Sarah Honig writing in the Jerusalem Post on 6 August - “Another Tack (Trans) Jordan Is Palestine”- highlights Jordan’s origins as one of the two successor States - with Israel - in former Palestine.
A flurry of diplomatic activity reportedly occurred this week as Israeli envoys secretly travelled to Jordan:
“to assuage concerns that Israel plans to transfer Palestinians from the West Bank to the Hashemite Kingdom”
Jordan’s decision to withdraw citizenship granted to those Arab residents who originated from west of the Jordan River seeking a new life and future in Jordan has provoked much resentment and unrest from those affected by that decision.
King Abdullah has now taken the extraordinary action of dismissing dozens of senior officers, including major and brigadier generals who were reportedly forced to agree to early retirement. In an address to the General Staff a few days before undertaking the purge of the generals, the king warned of internal and external plots designed to spark unrest among the Palestinian majority of Jordan‘s population:
“I clearly reiterate that no force can compel us to do anything against the interests of Jordan and Jordanians. The one who speaks about threatening Jordan, its identity and stability, and threatening our national unity, does not know Jordan or Jordanians and has not read their history.”
King Abdullah however needs to pay heed to the following resolution passed at the 8th conference of the Palestinian National Council of the PLO (now also headed by Abbas) in February-March 1971:
“Jordan is linked to Palestine by a national relationship and a national unity forged by history and culture from the earliest times. The creation of one political entity in Transjordan and another in Palestine would have no basis either in legality or as to the elements universally accepted as fundamental to a political entity. It would be a continuation of fragmentation by which colonialism shattered the unity of our Arab nation and our Arab homeland after the First World War.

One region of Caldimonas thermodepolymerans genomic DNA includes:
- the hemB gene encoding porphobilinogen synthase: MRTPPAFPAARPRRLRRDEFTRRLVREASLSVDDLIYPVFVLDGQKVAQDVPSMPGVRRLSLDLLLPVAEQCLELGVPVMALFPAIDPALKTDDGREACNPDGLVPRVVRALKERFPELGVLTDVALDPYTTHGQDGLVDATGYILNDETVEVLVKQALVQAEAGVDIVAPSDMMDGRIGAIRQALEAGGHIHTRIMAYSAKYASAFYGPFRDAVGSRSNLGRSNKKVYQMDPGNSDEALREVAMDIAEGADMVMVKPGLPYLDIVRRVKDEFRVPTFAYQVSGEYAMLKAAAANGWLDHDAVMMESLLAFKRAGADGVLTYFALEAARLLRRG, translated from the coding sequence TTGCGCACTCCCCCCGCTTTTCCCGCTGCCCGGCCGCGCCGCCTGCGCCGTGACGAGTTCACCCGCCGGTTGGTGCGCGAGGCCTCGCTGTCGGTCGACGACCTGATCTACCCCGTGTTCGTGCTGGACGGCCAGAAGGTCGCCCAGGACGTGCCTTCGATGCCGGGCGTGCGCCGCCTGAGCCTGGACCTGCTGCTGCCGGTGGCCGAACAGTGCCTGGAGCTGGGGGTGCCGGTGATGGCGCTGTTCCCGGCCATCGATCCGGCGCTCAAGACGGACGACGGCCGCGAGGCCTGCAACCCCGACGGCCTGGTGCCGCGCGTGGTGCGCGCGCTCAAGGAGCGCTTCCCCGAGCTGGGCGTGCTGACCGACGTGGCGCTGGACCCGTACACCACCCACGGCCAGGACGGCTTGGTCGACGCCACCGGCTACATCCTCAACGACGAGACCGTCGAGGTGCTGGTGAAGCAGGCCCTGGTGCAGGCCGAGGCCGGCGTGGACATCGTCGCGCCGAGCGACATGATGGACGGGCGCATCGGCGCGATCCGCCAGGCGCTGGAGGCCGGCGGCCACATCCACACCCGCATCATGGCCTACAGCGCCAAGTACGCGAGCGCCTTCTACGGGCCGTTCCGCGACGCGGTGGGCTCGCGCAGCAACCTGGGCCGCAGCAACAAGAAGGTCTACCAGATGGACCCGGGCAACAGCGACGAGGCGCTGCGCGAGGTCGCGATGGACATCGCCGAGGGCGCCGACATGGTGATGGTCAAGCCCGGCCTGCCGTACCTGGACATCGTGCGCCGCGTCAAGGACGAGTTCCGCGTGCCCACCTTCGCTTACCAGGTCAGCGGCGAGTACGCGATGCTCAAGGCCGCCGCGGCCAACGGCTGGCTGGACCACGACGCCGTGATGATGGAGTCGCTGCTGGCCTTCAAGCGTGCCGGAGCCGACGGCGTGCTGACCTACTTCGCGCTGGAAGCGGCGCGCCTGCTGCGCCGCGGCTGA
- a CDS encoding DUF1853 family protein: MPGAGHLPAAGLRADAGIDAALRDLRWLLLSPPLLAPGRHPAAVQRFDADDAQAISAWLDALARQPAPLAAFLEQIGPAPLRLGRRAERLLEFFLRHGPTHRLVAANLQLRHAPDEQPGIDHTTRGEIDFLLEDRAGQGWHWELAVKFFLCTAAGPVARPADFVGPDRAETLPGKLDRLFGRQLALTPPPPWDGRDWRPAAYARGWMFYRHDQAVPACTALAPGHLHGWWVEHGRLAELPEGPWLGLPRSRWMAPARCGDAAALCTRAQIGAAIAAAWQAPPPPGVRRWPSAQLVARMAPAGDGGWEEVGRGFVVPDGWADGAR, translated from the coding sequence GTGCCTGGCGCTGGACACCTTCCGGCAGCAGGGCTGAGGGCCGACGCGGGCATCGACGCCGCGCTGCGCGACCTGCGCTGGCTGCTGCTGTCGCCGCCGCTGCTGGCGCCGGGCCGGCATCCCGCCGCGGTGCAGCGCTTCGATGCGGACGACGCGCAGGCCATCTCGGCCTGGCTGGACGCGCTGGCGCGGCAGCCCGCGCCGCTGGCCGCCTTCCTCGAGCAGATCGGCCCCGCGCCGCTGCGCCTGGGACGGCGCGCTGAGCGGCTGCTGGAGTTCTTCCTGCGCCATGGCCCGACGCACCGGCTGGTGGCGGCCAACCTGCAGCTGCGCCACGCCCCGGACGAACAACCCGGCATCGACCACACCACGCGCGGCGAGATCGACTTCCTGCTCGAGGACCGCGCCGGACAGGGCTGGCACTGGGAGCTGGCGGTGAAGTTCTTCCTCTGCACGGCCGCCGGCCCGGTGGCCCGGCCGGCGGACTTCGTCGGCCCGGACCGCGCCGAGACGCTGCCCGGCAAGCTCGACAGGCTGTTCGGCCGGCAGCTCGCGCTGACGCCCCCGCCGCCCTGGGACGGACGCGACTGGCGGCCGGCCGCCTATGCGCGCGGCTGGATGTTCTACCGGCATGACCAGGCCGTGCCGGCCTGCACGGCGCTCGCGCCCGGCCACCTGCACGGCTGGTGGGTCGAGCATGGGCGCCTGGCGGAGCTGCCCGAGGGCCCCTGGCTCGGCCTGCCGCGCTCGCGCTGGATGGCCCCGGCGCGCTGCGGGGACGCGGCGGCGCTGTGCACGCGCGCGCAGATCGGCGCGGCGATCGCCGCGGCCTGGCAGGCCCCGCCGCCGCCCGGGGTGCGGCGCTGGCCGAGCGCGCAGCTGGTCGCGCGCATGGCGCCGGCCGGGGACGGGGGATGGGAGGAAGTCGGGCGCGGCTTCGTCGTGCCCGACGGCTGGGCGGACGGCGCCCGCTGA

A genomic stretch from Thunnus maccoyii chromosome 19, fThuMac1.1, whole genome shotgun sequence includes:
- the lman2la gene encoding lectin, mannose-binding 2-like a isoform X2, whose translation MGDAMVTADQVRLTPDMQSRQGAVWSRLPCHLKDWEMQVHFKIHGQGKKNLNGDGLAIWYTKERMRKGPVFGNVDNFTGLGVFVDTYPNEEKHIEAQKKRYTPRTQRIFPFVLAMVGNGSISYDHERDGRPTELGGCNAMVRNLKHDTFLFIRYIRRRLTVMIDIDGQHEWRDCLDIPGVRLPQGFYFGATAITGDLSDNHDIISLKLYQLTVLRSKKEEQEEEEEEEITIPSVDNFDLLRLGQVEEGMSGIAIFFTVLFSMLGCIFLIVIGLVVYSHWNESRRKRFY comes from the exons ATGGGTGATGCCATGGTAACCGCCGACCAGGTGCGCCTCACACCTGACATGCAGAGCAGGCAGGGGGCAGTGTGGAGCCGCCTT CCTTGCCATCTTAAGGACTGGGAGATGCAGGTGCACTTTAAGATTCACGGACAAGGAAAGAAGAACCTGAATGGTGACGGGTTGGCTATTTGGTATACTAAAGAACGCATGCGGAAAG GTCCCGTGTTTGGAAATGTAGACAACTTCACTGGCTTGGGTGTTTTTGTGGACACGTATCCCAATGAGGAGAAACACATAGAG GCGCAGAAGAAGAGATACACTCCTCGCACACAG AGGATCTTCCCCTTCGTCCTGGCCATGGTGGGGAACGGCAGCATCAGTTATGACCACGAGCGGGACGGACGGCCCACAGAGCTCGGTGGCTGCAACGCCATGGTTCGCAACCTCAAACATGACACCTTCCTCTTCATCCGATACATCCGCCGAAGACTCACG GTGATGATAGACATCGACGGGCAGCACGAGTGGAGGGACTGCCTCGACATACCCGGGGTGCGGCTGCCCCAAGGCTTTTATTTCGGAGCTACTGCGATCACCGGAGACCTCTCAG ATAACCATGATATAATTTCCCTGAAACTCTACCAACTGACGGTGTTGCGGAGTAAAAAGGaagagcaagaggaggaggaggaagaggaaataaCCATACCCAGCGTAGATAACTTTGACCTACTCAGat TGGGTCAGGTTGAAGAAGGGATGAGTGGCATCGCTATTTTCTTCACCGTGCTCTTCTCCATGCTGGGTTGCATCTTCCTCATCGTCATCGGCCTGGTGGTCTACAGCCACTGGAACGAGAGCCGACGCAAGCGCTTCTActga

But this fragmentation has not prevented the masses, either west or east of the River Jordan, from feeling that they are one people, or from remaining united against the conspiracy of imperialism and Zionism.
In raising the slogans of the liberation of Palestine and presenting the problems of the Palestine revolution, it was not the intention of the Palestine revolution to separate the east of the River from the west, nor did it believe that the struggle of the Palestinian people can be separated from the struggle of the masses in Jordan..."
This resolution - whilst posing a direct threat by the PLO to the Hashemite family’s continuing rule in Jordan - can also be used to political advantage by King Abdullah - if he is prepared to rise to the challenge.
Reunifying the heavily populated Arab areas of the West Bank with Jordan in an enlarged Jordan with newly created boundaries would allow all its West Bank residents to enjoy Jordanian citizenship and equal rights with the rest of Jordan’s residents totally freed from Israeli occupation and control.
Jordan has enjoyed a signed peace treaty with Israel since 1994. Jordan is therefore uniquely placed to negotiate the future sovereignty of the West Bank with Israel by agreeing to a new internationally recognized border that will be mutually respected and observed by both Israel and Jordan.
The sooner King Abdullah steps up to the plate - the easier he will sleep at night.